A Setting Sun: Views From a Real World EP
Entsounds: Growth EP
Moodgadget begins the new year on a strong note with three EPs by A Setting Sun (Jay Bodley), Entsounds (Reid Dunn aka Wisp), and JDSY (Joey Sims).
The evocative ambient pieces on A Setting Sun's Views from the Real World are rich in melody and texture. Following up on his contributions to the Moodgadget comps The Rorschach Suite and Expanse At Low Levels, Bodley supplements four originals with robust remixes by JDSY and Viul. The style is languid, low-level ambient sprinkled with understated rhythm patterns (a house pulse in “Walking Towards A Setting Sun”) and wistful chord progressions and melodies. Though “33” moves more animatedly than the others, A Setting Sun's material generally unfolds slowly and proves entrancing as a result. Descending chords slowly melt in “Sun Worship,” for example, capturing the melancholy one feels at late afternoon. The remixes offer contrast but, while decent enough, lack the enticing restraint of Bodley's originals. Viul's “Gauze in Your Gums/Shelburne Hill Mix” of “Walking Towards A Setting Sun” is more aggressive and hazier than the original (it's hard not to think of Fennesz when tonal streams are shredded and refracted into blurry washes) while JDSY injects “33” with an appealing yet restrained dance-funk feel.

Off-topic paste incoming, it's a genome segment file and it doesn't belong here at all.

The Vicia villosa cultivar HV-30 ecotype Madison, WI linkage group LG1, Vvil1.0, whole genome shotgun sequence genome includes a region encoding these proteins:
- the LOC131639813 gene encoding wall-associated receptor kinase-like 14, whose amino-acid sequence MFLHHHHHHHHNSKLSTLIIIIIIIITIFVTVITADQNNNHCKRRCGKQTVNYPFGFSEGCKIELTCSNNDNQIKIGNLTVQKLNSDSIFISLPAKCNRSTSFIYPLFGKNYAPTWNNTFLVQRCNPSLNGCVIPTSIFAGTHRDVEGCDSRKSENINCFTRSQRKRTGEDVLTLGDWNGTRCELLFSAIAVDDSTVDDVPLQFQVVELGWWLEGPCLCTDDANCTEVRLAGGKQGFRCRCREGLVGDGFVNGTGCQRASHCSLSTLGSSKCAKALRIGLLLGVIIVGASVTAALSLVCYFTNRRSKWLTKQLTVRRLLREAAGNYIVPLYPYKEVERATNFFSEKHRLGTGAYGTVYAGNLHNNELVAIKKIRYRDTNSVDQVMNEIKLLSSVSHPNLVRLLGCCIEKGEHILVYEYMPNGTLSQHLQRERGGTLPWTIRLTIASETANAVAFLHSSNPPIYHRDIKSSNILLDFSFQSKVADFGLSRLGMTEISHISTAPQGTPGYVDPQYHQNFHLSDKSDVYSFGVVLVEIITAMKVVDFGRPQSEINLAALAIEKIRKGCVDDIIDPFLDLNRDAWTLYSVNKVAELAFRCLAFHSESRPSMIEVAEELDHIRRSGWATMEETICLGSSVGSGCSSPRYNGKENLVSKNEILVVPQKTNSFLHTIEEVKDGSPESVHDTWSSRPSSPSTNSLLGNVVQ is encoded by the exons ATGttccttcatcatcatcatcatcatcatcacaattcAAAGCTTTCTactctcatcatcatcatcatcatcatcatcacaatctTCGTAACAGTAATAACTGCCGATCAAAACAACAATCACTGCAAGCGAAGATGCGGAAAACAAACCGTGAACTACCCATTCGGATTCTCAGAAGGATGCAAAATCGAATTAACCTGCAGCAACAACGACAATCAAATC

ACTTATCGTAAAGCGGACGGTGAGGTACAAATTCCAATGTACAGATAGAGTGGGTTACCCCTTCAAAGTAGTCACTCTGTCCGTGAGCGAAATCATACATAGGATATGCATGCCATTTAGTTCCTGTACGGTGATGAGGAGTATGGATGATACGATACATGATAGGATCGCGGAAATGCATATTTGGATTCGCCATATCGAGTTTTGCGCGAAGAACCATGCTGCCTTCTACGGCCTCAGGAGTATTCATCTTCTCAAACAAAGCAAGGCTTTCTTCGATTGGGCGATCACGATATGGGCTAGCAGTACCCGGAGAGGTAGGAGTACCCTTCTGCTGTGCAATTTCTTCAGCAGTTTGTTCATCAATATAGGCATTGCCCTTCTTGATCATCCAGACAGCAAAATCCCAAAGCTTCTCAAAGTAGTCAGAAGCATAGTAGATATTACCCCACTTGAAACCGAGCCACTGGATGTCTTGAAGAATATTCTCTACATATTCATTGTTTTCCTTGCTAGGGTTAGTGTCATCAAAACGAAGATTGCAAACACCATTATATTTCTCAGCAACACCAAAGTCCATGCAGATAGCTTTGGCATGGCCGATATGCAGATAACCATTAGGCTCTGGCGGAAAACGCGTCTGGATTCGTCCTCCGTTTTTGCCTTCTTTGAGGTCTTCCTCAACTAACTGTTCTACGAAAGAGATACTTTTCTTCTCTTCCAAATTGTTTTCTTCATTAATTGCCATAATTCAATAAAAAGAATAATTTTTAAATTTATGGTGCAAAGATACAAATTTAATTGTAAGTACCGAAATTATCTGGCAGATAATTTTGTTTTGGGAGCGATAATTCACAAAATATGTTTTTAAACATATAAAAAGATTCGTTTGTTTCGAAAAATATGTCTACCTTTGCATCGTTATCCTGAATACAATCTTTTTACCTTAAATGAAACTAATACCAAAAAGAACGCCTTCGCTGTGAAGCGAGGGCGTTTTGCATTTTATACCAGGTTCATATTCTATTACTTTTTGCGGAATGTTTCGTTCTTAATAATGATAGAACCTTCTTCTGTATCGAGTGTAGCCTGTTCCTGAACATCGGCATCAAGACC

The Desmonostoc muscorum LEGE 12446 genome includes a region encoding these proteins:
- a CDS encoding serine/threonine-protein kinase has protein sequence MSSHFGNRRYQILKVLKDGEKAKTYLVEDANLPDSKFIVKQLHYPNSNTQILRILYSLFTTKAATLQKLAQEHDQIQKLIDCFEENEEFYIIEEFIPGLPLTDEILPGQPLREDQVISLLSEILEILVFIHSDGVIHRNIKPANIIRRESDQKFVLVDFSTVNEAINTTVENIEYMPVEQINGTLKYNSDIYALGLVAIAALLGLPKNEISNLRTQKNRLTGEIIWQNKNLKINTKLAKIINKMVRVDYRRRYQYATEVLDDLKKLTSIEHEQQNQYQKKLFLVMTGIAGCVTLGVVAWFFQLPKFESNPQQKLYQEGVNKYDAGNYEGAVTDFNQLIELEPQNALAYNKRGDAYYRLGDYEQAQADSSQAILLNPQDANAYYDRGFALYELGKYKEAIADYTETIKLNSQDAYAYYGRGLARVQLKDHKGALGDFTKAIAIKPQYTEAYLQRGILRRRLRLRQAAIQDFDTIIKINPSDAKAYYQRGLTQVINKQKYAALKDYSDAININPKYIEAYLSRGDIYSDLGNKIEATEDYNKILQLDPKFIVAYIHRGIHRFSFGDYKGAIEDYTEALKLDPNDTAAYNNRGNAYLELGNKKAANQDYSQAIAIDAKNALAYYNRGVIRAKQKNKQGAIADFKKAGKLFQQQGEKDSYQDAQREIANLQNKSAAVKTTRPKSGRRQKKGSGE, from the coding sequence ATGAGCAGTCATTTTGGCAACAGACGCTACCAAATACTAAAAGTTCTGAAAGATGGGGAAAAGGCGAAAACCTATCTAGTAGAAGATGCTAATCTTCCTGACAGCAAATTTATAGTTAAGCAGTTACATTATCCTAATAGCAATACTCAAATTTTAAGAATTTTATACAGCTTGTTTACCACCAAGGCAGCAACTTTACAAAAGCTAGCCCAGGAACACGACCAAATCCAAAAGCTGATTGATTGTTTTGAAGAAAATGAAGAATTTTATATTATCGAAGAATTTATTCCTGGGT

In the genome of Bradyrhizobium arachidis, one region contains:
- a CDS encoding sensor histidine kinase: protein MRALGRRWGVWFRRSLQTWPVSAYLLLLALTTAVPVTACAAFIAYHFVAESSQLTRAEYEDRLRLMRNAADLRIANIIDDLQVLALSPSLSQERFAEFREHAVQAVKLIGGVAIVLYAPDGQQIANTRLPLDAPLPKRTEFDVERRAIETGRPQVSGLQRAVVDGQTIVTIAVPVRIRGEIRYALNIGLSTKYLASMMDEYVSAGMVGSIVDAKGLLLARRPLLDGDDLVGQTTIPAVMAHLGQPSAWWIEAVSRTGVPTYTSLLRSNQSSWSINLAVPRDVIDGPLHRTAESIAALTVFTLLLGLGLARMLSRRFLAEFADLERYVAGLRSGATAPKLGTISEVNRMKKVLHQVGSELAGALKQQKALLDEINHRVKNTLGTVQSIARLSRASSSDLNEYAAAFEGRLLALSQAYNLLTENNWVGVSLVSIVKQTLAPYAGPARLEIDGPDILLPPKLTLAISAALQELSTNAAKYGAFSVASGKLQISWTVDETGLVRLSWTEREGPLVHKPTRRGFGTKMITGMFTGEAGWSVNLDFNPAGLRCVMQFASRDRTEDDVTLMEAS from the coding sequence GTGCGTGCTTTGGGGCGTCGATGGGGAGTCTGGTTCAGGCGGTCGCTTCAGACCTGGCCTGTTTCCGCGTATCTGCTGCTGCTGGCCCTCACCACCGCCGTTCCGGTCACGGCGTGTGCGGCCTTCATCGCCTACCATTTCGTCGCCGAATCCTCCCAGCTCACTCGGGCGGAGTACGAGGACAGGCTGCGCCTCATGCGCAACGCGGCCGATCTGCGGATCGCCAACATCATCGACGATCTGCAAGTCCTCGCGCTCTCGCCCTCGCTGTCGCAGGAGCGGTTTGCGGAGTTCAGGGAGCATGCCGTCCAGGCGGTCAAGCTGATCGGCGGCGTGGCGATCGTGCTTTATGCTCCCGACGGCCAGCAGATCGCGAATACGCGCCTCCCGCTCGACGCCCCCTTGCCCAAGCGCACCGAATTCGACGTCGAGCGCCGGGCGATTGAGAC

Entsounds' Growth EP was inspired by the idea of creating a short score for stages in a plant's growth but no awareness of its programmatic design is needed to appreciate and enjoy its microsound style. Natural sounds of water and wind are magnified, suggestive of how sounds might be experienced at the insect level. Loops hazily repeat throughout, intensifying the material's lulling effect. Soft wind tones drift amidst simmering noises and distorted voices in “Seed,” scrabbly noises ripple animatedly over shimmering tones in “Growth I,” and lapping loops and stormy atmospheres dominate “Dormancy” and “Growth II.” The music briefly blooms in “Flower” and then turns understandably funereal in the closing “Death.”
JDSY's nine-song collection of vocal-based synth-pop, Understander, is a different animal altogether. Though artists such as Bjork, Safety Scissors, Dan Deacon, Aphex Twin, Her Space Holiday, Dntel, and Jamie Lidell are cited in the accompanying info as similar to JSDY, the name that Understander most evokes isn't mentioned: Matthew Dear. On a track like “Understander,” Sims' sleepy baritone sounds uncannily like Dear's, and the hook-oriented pop stylings of the two aren't dissimilar either; “Understander,” for instance, could unknowingly slip comfortably onto Asa Breed without anyone noticing. Having said that, the comparison doesn't unreservedly flatter JSDY as Dear's talent for melody is hard to match. Still, Sims' material impresses in other respects: it's solidly crafted and crisply arranged, for starters, and his high-energy mix of jittery beats and bleepy synth melodies holds one's attention throughout the songs' rapid-fire twists and turns. Sims also changes things up by mixing instrumentals and vocal cuts, and detonating his tracks with an occasional jungle interjection; “Jeepers Creepers” even introduces a jazzy feel to the EP while child-like melodies dance sweetly through the set-closer “So Lost In Nothing.”